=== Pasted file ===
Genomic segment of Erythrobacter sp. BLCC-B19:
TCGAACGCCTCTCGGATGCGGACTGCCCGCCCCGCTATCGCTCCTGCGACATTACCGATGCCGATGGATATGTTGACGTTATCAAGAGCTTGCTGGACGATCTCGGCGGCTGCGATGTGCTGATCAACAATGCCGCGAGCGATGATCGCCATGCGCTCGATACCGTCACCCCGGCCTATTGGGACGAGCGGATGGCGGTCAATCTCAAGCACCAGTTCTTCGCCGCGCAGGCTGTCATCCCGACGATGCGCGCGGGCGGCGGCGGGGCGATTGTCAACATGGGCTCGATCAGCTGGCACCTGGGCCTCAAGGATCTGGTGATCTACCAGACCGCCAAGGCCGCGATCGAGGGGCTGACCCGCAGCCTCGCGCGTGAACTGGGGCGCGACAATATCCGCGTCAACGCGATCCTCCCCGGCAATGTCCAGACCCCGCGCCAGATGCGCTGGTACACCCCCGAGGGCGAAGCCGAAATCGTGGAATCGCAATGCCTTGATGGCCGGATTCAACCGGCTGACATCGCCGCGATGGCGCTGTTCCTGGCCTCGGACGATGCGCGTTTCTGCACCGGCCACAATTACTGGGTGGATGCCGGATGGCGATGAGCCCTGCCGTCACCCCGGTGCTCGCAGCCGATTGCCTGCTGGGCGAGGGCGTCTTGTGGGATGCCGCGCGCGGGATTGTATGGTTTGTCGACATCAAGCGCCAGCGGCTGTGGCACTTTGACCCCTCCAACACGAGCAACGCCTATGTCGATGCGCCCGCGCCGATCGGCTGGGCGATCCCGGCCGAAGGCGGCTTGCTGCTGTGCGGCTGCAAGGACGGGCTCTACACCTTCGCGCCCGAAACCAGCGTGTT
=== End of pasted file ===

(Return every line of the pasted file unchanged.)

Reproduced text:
Genomic segment of Erythrobacter sp. BLCC-B19:
TCGAACGCCTCTCGGATGCGGACTGCCCGCCCCGCTATCGCTCCTGCGACATTACCGATGCCGATGGATATGTTGACGTTATCAAGAGCTTGCTGGACGATCTCGGCGGCTGCGATGTGCTGATCAACAATGCCGCGAGCGATGATCGCCATGCGCTCGATACCGTCACCCCGGCCTATTGGGACGAGCGGATGGCGGTCAATCTCAAGCACCAGTTCTTCGCCGCGCAGGCTGTCATCCCGACGATGCGCGCGGGCGGCGGCGGGGCGATTGTCAACATGGGCTCGATCAGCTGGCACCTGGGCCTCAAGGATCTGGTGATCTACCAGACCGCCAAGGCCGCGATCGAGGGGCTGACCCGCAGCCTCGCGCGTGAACTGGGGCGCGACAATATCCGCGTCAACGCGATCCTCCCCGGCAATGTCCAGACCCCGCGCCAGATGCGCTGGTACACCCCCGAGGGCGAAGCCGAAATCGTGGAATCGCAATGCCTTGATGGCCGGATTCAACCGGCTGACATCGCCGCGATGGCGCTGTTCCTGGCCTCGGACGATGCGCGTTTCTGCACCGGCCACAATTACTGGGTGGATGCCGGATGGCGATGAGCCCTGCCGTCACCCCGGTGCTCGCAGCCGATTGCCTGCTGGGCGAGGGCGTCTTGTGGGATGCCGCGCGCGGGATTGTATGGTTTGTCGACATCAAGCGCCAGCGGCTGTGGCACTTTGACCCCTCCAACACGAGCAACGCCTATGTCGATGCGCCCGCGCCGATCGGCTGGGCGATCCCGGCCGAAGGCGGCTTGCTGCTGTGCGGCTGCAAGGACGGGCTCTACACCTTCGCGCCCGAAACCAGCGTGTT